Ghebreigziabher, a USD biochemistry major and pre-med student, has been doing research during the academic year. This summer’s REU program gave him a chance to expand his knowledge working with proteins and with Joe Provost. During the year, Ghebreigziabher works on a DNA-oriented project in USD Biochemistry Assistant Professor Anthony Bell’s lab. 

“There’s no amount of work that’s too much for me,” said Ghebreigziabher. “It’s all about the tools you can have. This summer has been a chance for me to gain more experience, do more troubleshooting, analyzing the whole picture and to do more critical thinking.” 

Joshua Wilson, a Navy veteran who is heading into his senior year at USD, worked in the lab of USD alumnus and Chemistry Professor Tim Clark. Wilson was familiar with Clark as the latter serves as his academic advisor and was his organic chemistry class professor. The summer research project, one that examines phosphine directed C-H borylation, was preliminary stage of work that will continue this academic year and could be presented at a conference as well as USD’s Creative Collaborations in spring 2018. 

Denisa Ivan, who attends St. Edwards College in Austin, Texas, examined the effects of aerosol-phase browning in glyoxal reactions with ammonium salts/chloride. Asking two questions — does the reaction between ammonium sulfate/chloride and glyoxal form brown carbon? and does formation of brown carbon favor one reaction over the other? — Ivan reached a few conclusions, but the project is a work in progress. For her first foray on a college-level research project Ivan felt it was a great opportunity “to look at a problem step by step to reach a solution. I learned to think faster on my feet. I feel a lot better now that I want to pursue this kind of research.”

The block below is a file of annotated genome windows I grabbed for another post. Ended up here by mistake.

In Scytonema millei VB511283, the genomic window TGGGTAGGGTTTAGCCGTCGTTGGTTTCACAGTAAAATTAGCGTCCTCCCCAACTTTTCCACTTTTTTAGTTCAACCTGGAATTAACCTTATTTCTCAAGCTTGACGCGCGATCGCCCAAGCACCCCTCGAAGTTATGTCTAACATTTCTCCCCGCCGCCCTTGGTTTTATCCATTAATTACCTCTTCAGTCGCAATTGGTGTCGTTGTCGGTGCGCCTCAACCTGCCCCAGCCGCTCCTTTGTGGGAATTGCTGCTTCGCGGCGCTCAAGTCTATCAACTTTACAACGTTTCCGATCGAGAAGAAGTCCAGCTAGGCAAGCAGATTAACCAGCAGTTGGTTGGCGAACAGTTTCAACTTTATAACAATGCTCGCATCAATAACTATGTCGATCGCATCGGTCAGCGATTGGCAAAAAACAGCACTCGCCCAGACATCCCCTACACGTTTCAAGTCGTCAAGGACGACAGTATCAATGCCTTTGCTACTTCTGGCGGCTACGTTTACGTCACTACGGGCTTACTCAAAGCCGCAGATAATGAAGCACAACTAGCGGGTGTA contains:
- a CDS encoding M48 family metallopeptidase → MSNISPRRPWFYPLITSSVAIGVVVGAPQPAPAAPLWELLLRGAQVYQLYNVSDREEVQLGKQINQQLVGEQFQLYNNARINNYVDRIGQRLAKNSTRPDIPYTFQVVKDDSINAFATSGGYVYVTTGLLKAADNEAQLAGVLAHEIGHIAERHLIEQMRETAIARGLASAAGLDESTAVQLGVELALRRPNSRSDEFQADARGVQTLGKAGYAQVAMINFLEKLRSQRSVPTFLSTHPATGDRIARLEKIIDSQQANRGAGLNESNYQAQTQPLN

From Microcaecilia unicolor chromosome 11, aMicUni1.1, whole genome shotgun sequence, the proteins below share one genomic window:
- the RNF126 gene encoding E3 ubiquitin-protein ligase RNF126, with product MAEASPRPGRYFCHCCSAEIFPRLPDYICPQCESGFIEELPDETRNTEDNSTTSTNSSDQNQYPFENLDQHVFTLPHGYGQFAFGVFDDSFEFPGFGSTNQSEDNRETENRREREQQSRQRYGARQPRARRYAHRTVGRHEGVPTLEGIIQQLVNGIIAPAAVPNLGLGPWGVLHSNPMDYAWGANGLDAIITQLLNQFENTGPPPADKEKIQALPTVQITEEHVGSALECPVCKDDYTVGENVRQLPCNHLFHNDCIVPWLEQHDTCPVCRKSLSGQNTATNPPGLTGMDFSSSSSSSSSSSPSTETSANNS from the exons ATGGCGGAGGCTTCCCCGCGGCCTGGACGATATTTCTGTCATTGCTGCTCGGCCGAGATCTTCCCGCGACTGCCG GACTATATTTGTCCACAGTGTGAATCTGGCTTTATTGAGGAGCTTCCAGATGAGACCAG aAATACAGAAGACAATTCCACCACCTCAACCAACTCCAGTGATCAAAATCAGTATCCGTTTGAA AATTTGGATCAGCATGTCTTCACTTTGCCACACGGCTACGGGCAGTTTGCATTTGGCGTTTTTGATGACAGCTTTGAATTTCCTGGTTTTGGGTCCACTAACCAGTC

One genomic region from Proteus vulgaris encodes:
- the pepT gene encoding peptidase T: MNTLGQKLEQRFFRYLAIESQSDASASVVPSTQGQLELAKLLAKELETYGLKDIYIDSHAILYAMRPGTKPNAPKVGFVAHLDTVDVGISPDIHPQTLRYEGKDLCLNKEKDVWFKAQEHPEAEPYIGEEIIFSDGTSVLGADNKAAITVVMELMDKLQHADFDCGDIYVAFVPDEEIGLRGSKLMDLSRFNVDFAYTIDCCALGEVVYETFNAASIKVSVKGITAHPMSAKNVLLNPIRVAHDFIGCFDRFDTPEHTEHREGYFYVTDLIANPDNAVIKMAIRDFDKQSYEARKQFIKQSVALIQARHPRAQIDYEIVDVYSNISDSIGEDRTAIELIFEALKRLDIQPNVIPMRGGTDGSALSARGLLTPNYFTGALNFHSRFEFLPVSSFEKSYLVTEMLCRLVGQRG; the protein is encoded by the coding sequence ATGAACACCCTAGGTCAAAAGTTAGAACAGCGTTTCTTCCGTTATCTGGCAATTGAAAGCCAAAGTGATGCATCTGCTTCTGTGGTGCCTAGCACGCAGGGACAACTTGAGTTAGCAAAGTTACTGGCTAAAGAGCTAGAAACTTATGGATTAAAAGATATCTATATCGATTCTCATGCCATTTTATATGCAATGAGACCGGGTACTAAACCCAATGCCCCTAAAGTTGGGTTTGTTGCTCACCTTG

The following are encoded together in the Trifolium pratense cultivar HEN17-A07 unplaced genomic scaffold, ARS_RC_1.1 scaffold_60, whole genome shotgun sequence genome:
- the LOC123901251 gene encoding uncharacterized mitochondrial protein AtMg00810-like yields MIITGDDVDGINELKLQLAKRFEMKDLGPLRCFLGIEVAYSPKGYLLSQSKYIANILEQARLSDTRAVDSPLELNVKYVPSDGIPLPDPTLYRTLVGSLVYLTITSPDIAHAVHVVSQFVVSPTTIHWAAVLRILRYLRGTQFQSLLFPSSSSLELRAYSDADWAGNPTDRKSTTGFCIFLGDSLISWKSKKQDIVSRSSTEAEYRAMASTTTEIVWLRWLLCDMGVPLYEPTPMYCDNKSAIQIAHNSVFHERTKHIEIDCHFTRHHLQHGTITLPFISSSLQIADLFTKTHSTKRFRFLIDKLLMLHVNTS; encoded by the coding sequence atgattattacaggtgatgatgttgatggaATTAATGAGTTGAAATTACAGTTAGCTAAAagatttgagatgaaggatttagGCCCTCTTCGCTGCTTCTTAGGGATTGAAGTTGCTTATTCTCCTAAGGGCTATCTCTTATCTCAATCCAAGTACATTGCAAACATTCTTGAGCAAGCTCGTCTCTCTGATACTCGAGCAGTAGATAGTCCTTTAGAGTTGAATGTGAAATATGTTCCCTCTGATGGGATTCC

Nathan Kramer, a USD student and Marine Corps veteran, and Luis Garcia, a local community college student who is transferring to UC Berkeley, worked with Shiley-Marcos School of Engineering Mechanical Professor Daniel Codd. The project’s goal was to develop a hybrid solar converter featuring transmissive photovoltaics. This project is a response to there being little work being done in the renewable energy sector to find sustainable solutions to industrial process heat applications. 

Kramer and Garcia both expressed their appreciation for the resources they had to work with during the summer, the mentorship and guidance provided by Dr. Cod and the experience they gained these past 10 weeks. 

Another REU Fellow, Jayna Lizama, is preparing to attend UC Riverside to study environmental studies. She gained firsthand knowledge of marine ecology through research she did as a member of Drew Talley’s team. She and others utilized stable isotope analysis to understand the trophic position of Fundulus parvipinnis (California killifish) in San Diego’s Mission Bay marsh. 

“I love learning new things. This project was definitely a good introduction for me going out and working in the field,” Lizama said. “I feel more confident about doing research and I’m very comfortable working together in the lab.” 

That’s definitely the reward for learning. Every day. 

— Ryan T. Blystone